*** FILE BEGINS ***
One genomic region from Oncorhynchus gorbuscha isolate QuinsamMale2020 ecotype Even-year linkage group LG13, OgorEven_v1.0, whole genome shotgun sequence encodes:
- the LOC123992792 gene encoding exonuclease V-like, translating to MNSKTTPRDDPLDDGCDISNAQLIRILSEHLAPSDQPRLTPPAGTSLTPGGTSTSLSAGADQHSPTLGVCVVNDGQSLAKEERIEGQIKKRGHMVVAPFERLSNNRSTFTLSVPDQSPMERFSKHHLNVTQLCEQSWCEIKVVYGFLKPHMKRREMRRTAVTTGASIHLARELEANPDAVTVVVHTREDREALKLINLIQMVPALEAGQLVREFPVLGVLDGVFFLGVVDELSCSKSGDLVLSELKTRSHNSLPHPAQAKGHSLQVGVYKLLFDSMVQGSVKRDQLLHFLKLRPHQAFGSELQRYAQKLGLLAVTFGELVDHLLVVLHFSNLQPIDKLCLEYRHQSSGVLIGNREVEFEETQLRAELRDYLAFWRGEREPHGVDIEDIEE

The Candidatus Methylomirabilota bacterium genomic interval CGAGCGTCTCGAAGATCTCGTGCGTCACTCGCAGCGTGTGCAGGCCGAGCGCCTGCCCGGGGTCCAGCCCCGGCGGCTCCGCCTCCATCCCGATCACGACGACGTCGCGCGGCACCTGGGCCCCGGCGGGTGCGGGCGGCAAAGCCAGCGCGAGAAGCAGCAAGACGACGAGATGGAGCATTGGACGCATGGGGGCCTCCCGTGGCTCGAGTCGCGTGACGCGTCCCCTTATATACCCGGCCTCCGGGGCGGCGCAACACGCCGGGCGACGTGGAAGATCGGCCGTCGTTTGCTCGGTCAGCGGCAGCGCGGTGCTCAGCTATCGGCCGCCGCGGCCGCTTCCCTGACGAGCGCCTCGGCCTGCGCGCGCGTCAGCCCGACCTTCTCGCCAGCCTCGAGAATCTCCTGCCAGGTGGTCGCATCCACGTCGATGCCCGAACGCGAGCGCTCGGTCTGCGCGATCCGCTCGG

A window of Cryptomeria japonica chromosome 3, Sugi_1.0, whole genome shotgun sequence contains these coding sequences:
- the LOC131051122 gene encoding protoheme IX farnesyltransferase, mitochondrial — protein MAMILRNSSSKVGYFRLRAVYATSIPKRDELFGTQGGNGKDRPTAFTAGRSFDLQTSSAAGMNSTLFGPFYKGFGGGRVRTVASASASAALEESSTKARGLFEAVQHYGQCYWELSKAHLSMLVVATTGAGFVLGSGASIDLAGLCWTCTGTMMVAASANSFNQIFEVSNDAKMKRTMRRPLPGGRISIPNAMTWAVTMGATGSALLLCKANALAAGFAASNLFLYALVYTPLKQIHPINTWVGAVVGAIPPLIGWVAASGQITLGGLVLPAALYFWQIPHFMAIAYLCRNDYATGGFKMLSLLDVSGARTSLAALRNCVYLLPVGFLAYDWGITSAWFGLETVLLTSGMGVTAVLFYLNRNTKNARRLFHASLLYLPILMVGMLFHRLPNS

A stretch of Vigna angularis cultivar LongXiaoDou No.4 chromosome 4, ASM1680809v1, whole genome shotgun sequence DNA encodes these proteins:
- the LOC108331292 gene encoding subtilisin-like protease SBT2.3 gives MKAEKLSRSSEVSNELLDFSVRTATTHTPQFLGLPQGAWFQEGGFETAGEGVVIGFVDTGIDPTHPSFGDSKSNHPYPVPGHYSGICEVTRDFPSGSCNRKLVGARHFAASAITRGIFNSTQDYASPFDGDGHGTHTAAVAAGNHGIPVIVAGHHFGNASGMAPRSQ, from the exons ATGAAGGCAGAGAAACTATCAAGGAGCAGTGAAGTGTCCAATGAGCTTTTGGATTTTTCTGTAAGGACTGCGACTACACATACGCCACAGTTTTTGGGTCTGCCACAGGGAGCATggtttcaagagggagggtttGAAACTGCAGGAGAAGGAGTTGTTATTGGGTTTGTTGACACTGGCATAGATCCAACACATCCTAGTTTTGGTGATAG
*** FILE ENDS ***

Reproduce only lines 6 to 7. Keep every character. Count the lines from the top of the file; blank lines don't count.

A stretch of Vigna angularis cultivar LongXiaoDou No.4 chromosome 4, ASM1680809v1, whole genome shotgun sequence DNA encodes these proteins:
- the LOC108331292 gene encoding subtilisin-like protease SBT2.3 gives MKAEKLSRSSEVSNELLDFSVRTATTHTPQFLGLPQGAWFQEGGFETAGEGVVIGFVDTGIDPTHPSFGDSKSNHPYPVPGHYSGICEVTRDFPSGSCNRKLVGARHFAASAITRGIFNSTQDYASPFDGDGHGTHTAAVAAGNHGIPVIVAGHHFGNASGMAPRSQ, from the exons ATGAAGGCAGAGAAACTATCAAGGAGCAGTGAAGTGTCCAATGAGCTTTTGGATTTTTCTGTAAGGACTGCGACTACACATACGCCACAGTTTTTGGGTCTGCCACAGGGAGCATggtttcaagagggagggtttGAAACTGCAGGAGAAGGAGTTGTTATTGGGTTTGTTGACACTGGCATAGATCCAACACATCCTAGTTTTGGTGATAG